Their hand-washing SOP revised Jan. 3, 2020, includes procedures for washing hands with soap. However, their response does not include any documentation or completed records to show that this has been implemented (e.g., monitoring records). The FDA will verify the adequacy of the corrective actions and implementation during the next inspection.
- The firm did not establish and implement adequate written procedures for environmental monitoring to verify their sanitation controls. Their fresh-cut RTE fruit mix is exposed to the processing plant environment at the processing, mixing, weighing, and packaging steps and the packaged RTE fruit mix does not receive a treatment or otherwise include a control measure that would significantly minimize an environmental pathogen. Their “Cleaning and Sanitizing Food Contact Surfaces Policy” indicates that they will perform daily swab testing for the presence of ATP on food contact surfaces following the sanitization process. However, their policy does not include written procedures for environmental monitoring that identify the test microorganism(s), the number and location of sampling sites, the timing, and frequency for collecting and testing samples, the test(s) conducted including the analytical method(s) used, and the laboratory conducting the testing.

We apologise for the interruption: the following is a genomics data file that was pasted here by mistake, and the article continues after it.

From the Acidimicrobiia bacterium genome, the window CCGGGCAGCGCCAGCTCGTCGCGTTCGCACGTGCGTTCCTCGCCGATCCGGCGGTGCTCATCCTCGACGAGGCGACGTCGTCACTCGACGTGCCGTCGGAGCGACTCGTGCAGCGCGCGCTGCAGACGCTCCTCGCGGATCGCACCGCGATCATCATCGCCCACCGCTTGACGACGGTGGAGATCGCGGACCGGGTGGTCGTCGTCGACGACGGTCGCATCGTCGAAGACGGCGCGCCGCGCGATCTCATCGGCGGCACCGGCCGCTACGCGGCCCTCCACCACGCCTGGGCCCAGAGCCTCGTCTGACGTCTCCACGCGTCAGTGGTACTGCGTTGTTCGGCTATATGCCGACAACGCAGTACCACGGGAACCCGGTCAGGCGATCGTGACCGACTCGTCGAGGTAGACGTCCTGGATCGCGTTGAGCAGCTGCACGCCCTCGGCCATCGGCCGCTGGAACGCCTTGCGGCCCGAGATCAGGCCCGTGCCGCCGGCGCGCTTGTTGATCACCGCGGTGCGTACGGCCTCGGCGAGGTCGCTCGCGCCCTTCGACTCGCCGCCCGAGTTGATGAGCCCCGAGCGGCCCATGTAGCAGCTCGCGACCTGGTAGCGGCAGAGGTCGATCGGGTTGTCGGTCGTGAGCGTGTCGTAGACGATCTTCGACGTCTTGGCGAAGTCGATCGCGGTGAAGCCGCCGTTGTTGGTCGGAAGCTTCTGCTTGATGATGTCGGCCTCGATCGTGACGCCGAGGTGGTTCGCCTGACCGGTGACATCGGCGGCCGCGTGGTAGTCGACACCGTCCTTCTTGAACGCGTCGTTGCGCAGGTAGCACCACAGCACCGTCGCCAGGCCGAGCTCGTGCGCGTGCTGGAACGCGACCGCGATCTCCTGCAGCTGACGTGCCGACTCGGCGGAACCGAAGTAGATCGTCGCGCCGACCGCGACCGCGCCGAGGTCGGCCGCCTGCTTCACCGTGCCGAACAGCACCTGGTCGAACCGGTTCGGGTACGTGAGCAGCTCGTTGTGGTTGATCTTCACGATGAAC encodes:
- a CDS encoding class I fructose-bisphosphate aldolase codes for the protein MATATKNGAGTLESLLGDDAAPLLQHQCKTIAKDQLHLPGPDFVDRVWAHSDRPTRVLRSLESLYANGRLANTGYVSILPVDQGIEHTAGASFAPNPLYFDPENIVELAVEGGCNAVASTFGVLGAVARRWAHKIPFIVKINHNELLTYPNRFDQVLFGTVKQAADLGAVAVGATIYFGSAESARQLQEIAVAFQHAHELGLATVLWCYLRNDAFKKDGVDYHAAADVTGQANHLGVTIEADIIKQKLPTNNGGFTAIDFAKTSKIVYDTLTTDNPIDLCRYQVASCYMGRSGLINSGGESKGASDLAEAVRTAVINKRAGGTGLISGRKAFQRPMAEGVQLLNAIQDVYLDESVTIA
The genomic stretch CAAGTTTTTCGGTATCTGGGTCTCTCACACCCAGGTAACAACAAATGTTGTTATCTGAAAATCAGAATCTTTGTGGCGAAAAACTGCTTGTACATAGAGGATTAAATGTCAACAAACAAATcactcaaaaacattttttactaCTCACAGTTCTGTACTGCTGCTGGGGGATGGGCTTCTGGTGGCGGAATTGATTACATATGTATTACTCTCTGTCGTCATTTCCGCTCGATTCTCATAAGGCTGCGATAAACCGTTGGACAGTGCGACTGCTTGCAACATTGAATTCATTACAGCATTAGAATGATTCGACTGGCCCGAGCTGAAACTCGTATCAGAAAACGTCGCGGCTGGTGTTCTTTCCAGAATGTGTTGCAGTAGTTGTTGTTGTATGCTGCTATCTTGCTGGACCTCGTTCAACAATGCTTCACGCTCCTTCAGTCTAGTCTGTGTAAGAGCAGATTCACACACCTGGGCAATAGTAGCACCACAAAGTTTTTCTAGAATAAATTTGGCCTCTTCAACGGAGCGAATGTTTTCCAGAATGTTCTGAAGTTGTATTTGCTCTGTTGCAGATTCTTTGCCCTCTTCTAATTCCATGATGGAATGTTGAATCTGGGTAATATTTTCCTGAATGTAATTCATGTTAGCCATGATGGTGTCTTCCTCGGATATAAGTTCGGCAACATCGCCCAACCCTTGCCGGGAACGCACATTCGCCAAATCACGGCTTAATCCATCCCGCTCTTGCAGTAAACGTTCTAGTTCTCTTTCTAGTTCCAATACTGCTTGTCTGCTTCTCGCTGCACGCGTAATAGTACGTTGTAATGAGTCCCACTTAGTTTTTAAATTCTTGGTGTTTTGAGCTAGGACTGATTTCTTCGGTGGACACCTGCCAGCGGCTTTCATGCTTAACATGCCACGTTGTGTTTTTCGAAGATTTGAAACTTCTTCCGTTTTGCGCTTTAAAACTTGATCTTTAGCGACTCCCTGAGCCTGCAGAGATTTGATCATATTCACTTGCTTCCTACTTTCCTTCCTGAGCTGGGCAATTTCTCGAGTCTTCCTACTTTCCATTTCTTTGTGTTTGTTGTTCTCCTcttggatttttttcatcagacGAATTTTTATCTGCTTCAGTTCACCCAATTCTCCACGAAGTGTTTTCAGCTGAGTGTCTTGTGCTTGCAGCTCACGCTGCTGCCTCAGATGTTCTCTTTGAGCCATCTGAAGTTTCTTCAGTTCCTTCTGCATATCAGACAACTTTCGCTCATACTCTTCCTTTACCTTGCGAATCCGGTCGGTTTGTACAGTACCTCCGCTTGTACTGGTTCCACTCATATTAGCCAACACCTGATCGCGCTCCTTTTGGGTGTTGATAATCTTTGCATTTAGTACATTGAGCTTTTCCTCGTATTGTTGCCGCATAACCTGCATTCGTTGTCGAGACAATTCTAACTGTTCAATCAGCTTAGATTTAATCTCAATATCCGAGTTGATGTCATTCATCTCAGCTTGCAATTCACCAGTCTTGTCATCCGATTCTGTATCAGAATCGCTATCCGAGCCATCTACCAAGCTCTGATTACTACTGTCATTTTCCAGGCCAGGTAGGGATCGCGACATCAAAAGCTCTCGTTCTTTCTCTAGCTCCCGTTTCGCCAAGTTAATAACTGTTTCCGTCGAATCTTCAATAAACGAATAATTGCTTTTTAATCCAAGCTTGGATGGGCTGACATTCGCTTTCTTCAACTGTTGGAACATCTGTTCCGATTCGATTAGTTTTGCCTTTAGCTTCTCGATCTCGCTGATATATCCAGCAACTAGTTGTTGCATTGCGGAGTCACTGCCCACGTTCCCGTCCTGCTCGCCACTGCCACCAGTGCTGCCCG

Food Facility Registration:
The FDA has determined that its facility is subject to the registration requirement and FDA implementing regulation. The failure to register a facility as required is a prohibited act. FDA records indicate that as of the date of this letter, their facility is not currently registered.
As a responsible official of a facility that manufactures/processes, packs, or holds food for human or animal consumption in the United States, the firm is responsible for ensuring that their overall operation and the products they distribute are in compliance with the law. The owner, operator, or agent in charge of their facility, or an individual authorized by their facility’s owner, operator, or agent in charge, should register the facility with FDA immediately.
The full warning letter can be viewed here.